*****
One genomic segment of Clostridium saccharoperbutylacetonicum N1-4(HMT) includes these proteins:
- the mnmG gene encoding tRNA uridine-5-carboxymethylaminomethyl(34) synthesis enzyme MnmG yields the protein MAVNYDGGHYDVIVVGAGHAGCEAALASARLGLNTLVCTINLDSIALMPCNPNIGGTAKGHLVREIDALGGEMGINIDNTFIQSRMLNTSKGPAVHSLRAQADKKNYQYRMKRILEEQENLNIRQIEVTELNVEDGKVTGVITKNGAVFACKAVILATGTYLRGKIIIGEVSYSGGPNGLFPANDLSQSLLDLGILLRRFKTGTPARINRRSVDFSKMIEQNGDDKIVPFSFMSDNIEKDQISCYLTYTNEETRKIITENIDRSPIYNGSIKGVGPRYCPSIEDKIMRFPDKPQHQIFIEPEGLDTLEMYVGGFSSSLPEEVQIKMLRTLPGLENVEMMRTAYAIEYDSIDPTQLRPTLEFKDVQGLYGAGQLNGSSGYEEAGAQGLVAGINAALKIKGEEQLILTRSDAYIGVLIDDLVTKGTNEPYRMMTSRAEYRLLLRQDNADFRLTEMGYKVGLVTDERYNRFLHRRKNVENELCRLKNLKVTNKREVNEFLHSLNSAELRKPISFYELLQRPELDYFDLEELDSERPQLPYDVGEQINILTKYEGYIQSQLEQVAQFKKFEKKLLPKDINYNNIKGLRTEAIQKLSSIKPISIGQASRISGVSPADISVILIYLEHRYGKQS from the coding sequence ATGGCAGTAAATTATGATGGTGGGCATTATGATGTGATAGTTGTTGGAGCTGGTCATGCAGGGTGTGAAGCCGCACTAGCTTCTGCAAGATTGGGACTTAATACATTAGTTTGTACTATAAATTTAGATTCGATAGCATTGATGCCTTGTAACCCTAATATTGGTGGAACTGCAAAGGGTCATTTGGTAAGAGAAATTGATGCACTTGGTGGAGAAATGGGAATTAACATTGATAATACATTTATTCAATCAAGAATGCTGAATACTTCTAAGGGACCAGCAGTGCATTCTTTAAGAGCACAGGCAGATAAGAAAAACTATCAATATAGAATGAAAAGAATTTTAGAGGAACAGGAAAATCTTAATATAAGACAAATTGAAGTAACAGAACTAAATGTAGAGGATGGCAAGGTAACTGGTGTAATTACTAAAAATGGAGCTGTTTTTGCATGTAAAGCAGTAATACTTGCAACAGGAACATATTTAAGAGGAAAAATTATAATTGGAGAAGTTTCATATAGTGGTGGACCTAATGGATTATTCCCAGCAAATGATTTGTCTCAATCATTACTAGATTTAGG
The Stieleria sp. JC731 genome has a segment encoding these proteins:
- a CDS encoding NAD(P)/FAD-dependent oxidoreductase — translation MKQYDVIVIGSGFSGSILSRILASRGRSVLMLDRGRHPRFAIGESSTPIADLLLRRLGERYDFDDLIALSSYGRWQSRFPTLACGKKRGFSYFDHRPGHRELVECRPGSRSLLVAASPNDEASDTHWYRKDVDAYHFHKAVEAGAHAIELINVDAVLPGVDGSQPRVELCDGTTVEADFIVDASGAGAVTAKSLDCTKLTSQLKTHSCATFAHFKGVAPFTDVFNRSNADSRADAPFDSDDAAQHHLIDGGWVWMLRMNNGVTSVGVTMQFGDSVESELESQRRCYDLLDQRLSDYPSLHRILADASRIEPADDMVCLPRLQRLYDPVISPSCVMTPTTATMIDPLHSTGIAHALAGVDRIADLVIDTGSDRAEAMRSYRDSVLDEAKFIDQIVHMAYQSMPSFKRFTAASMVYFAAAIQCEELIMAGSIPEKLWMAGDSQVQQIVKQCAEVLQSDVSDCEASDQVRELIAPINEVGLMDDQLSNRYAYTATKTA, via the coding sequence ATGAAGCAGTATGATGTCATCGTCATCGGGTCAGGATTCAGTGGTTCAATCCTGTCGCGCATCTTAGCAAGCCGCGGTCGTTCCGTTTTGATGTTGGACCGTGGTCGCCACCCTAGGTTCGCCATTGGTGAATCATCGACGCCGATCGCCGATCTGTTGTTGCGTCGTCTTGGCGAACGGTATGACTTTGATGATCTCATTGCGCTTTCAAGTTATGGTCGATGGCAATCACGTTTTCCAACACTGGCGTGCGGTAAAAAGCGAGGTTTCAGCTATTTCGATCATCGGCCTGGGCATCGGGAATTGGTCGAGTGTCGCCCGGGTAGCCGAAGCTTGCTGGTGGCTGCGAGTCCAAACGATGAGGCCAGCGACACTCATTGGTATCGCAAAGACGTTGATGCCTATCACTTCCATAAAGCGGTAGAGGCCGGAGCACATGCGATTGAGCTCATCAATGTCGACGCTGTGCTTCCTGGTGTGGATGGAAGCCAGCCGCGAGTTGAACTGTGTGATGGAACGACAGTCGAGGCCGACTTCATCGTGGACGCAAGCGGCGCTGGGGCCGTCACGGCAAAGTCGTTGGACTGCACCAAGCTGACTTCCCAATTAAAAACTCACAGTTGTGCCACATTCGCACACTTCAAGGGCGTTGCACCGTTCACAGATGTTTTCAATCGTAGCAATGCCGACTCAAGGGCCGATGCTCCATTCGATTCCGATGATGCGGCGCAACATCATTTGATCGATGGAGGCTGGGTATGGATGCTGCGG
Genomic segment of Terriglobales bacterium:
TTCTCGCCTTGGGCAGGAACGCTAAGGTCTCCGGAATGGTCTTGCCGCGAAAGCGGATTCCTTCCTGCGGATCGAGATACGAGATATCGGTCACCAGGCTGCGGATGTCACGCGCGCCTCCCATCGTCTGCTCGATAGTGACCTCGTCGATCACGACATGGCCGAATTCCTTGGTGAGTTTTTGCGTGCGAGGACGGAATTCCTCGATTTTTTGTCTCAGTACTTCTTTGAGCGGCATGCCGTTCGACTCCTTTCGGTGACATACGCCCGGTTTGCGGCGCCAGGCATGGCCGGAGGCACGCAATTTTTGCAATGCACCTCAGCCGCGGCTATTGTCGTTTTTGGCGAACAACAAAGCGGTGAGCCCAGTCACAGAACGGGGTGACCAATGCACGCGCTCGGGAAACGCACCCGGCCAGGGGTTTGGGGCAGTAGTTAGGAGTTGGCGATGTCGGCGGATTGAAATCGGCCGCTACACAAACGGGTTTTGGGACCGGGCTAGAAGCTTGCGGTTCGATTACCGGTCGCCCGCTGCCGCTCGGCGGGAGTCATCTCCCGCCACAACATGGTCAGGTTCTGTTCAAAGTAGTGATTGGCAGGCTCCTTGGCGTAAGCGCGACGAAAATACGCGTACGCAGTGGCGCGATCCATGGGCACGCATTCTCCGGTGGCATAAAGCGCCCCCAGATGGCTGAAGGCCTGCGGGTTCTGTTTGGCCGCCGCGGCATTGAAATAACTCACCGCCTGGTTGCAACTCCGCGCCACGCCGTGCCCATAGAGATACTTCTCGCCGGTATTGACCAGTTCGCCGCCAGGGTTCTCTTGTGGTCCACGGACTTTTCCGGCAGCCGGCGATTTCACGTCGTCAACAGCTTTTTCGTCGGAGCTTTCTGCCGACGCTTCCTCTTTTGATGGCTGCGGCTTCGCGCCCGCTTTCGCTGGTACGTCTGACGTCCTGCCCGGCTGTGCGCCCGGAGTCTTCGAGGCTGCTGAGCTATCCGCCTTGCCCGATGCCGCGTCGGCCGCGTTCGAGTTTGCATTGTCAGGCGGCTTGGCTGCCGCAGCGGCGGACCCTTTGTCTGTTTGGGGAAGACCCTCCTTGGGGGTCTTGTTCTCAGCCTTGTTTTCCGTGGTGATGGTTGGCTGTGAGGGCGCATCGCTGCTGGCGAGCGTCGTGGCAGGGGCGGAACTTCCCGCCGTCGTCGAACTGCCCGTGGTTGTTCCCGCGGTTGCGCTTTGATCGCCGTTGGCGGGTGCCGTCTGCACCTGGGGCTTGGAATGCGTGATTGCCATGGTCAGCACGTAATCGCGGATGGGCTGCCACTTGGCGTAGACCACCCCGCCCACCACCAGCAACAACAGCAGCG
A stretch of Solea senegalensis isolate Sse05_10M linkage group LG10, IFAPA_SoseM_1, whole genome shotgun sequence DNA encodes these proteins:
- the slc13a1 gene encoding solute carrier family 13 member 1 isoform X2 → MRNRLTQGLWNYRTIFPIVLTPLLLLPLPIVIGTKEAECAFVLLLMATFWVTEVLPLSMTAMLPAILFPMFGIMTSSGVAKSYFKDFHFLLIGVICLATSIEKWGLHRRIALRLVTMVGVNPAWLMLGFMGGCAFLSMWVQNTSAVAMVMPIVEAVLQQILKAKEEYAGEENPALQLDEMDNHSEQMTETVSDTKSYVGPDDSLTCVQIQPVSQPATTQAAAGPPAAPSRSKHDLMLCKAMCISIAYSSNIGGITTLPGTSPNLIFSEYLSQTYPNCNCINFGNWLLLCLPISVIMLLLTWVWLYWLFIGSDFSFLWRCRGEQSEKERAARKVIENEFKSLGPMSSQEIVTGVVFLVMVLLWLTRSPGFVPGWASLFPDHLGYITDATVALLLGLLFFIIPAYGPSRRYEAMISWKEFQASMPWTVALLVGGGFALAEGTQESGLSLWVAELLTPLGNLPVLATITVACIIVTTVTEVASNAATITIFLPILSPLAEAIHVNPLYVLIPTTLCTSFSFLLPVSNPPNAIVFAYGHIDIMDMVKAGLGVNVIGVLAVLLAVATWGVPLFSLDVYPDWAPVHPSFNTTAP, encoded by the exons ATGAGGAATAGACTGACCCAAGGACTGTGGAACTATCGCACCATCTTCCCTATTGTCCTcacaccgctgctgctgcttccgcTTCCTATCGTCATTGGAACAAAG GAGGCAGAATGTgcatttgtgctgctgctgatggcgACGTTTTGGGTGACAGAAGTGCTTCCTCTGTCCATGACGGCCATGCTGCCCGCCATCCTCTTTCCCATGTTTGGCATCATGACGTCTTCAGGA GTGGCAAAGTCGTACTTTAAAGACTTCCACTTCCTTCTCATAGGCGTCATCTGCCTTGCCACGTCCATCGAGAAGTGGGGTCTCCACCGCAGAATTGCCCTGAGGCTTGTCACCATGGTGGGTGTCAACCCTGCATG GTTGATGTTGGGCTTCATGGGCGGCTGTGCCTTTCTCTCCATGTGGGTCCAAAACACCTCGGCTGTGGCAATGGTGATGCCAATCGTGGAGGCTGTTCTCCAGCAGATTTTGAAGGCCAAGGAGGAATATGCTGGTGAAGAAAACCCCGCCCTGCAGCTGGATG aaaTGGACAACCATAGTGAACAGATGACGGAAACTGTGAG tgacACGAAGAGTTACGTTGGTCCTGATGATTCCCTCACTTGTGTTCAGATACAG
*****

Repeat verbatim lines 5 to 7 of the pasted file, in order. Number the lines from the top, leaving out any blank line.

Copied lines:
Genomic segment of Terriglobales bacterium:
TTCTCGCCTTGGGCAGGAACGCTAAGGTCTCCGGAATGGTCTTGCCGCGAAAGCGGATTCCTTCCTGCGGATCGAGATACGAGATATCGGTCACCAGGCTGCGGATGTCACGCGCGCCTCCCATCGTCTGCTCGATAGTGACCTCGTCGATCACGACATGGCCGAATTCCTTGGTGAGTTTTTGCGTGCGAGGACGGAATTCCTCGATTTTTTGTCTCAGTACTTCTTTGAGCGGCATGCCGTTCGACTCCTTTCGGTGACATACGCCCGGTTTGCGGCGCCAGGCATGGCCGGAGGCACGCAATTTTTGCAATGCACCTCAGCCGCGGCTATTGTCGTTTTTGGCGAACAACAAAGCGGTGAGCCCAGTCACAGAACGGGGTGACCAATGCACGCGCTCGGGAAACGCACCCGGCCAGGGGTTTGGGGCAGTAGTTAGGAGTTGGCGATGTCGGCGGATTGAAATCGGCCGCTACACAAACGGGTTTTGGGACCGGGCTAGAAGCTTGCGGTTCGATTACCGGTCGCCCGCTGCCGCTCGGCGGGAGTCATCTCCCGCCACAACATGGTCAGGTTCTGTTCAAAGTAGTGATTGGCAGGCTCCTTGGCGTAAGCGCGACGAAAATACGCGTACGCAGTGGCGCGATCCATGGGCACGCATTCTCCGGTGGCATAAAGCGCCCCCAGATGGCTGAAGGCCTGCGGGTTCTGTTTGGCCGCCGCGGCATTGAAATAACTCACCGCCTGGTTGCAACTCCGCGCCACGCCGTGCCCATAGAGATACTTCTCGCCGGTATTGACCAGTTCGCCGCCAGGGTTCTCTTGTGGTCCACGGACTTTTCCGGCAGCCGGCGATTTCACGTCGTCAACAGCTTTTTCGTCGGAGCTTTCTGCCGACGCTTCCTCTTTTGATGGCTGCGGCTTCGCGCCCGCTTTCGCTGGTACGTCTGACGTCCTGCCCGGCTGTGCGCCCGGAGTCTTCGAGGCTGCTGAGCTATCCGCCTTGCCCGATGCCGCGTCGGCCGCGTTCGAGTTTGCATTGTCAGGCGGCTTGGCTGCCGCAGCGGCGGACCCTTTGTCTGTTTGGGGAAGACCCTCCTTGGGGGTCTTGTTCTCAGCCTTGTTTTCCGTGGTGATGGTTGGCTGTGAGGGCGCATCGCTGCTGGCGAGCGTCGTGGCAGGGGCGGAACTTCCCGCCGTCGTCGAACTGCCCGTGGTTGTTCCCGCGGTTGCGCTTTGATCGCCGTTGGCGGGTGCCGTCTGCACCTGGGGCTTGGAATGCGTGATTGCCATGGTCAGCACGTAATCGCGGATGGGCTGCCACTTGGCGTAGACCACCCCGCCCACCACCAGCAACAACAGCAGCG
A stretch of Solea senegalensis isolate Sse05_10M linkage group LG10, IFAPA_SoseM_1, whole genome shotgun sequence DNA encodes these proteins: